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A Surprise Raise

The National Science Foundation is set to get a bigger budget in 2012, says ScienceInsider's Jeffrey Mervis. Congress expects to give the agency a 2.5 percent boost over this year's budget, translating to a $173 million raise, Mervis adds. "It's an unexpected turn of events for the agency," he adds. "Earlier this fall, the Senate passed a spending bill that would have cut NSF's budget by $161 million, and a House of Representatives spending panel this summer embraced a flat budget." If NSF does indeed receive the extra funds, its research budget would grow to $5.7 billion. And while the agency's education directorate will shrink by about 4 percent, Congress has protected NSF's Noyce scholarship — which helps undergraduates who plan to become science teachers — and the Experimental Program to Stimulate Competitive Research, which helps "have-not research states," Mervis says.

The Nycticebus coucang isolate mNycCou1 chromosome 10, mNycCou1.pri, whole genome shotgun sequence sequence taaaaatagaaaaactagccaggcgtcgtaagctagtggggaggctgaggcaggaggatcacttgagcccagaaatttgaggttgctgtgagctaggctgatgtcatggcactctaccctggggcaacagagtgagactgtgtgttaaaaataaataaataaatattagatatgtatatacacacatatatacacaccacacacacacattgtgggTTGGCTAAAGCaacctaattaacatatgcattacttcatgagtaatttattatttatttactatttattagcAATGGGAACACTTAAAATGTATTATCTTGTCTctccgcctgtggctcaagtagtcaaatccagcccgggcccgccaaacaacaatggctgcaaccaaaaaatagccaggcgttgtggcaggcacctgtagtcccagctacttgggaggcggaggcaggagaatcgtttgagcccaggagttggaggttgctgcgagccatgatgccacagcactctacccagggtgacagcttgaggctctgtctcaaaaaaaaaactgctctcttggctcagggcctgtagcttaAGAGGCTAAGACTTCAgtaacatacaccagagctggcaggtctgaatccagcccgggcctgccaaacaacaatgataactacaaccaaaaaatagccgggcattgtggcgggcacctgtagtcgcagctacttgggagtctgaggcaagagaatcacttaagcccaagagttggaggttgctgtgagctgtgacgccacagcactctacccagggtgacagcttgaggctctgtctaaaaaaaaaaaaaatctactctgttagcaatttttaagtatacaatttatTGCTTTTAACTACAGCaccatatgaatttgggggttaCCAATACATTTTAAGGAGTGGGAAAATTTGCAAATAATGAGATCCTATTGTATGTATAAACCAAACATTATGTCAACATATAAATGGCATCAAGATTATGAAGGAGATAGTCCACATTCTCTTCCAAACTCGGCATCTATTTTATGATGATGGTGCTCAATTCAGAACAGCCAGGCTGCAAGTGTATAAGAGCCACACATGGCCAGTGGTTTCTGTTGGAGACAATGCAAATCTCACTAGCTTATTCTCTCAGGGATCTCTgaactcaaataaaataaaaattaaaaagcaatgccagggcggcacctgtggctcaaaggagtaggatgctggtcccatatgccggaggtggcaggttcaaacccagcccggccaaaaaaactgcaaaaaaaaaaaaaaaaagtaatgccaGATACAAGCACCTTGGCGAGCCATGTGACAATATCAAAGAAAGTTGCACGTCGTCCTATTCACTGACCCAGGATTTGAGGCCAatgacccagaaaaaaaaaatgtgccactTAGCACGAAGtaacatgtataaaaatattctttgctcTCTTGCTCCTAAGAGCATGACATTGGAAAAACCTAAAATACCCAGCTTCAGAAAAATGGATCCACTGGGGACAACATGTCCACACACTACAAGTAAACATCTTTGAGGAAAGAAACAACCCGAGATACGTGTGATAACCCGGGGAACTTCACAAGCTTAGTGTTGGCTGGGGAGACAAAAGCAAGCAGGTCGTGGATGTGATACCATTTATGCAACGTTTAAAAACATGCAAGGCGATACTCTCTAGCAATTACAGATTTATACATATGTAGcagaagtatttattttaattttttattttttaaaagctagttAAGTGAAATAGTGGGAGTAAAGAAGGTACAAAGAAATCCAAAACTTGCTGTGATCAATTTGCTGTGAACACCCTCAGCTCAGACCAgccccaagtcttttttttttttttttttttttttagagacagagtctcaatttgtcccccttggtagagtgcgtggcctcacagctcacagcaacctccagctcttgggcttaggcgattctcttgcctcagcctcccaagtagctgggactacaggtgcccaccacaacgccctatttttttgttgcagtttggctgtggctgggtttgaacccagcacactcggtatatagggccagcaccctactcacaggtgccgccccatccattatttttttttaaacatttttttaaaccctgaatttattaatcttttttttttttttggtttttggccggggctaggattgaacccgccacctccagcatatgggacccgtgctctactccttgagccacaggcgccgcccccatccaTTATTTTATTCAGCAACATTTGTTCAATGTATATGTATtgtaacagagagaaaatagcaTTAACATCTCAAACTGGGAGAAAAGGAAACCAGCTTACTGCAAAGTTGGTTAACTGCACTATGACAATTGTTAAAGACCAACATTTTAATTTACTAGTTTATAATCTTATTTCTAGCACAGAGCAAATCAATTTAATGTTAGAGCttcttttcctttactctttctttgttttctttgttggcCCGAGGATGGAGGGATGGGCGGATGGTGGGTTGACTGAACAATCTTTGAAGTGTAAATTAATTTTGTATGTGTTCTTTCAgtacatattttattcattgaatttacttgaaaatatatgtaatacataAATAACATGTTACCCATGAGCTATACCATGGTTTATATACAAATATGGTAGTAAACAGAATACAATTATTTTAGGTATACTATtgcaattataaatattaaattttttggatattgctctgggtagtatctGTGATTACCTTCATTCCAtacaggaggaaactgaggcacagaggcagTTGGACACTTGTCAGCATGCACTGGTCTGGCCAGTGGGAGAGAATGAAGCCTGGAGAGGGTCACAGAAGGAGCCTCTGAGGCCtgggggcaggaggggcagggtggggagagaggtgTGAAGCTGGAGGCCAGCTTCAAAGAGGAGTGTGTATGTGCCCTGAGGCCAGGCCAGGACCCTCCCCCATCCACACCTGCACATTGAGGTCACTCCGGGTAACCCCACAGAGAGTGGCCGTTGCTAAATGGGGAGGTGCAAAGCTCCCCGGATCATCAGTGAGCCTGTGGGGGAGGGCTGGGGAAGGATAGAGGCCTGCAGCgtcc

The Scan

Study Reveals New Details About Genetics of Major Cause of Female Infertility

Researchers in Nature Medicine conducted a whole-exome sequencing study of mote than a thousand patients with premature ovarian insufficiency.

Circulating Tumor DNA Shows Potential as Biomarker in Rare Childhood Cancer

A study in the Journal of Clinical Oncology has found that circulating tumor DNA levels in rhabdomyosarcoma may serve as a biomarker for prognosis.

Study Recommends Cancer Screening for Dogs Beginning Age Seven, Depending on Breed

PetDx researchers report in PLOS One that annual cancer screening for dogs should begin by age seven.

White-Tailed Deer Harbor SARS-CoV-2 Variants No Longer Infecting Humans, Study Finds

A new study in PNAS has found that white-tailed deer could act as a reservoir of SARS-CoV-2 variants no longer found among humans.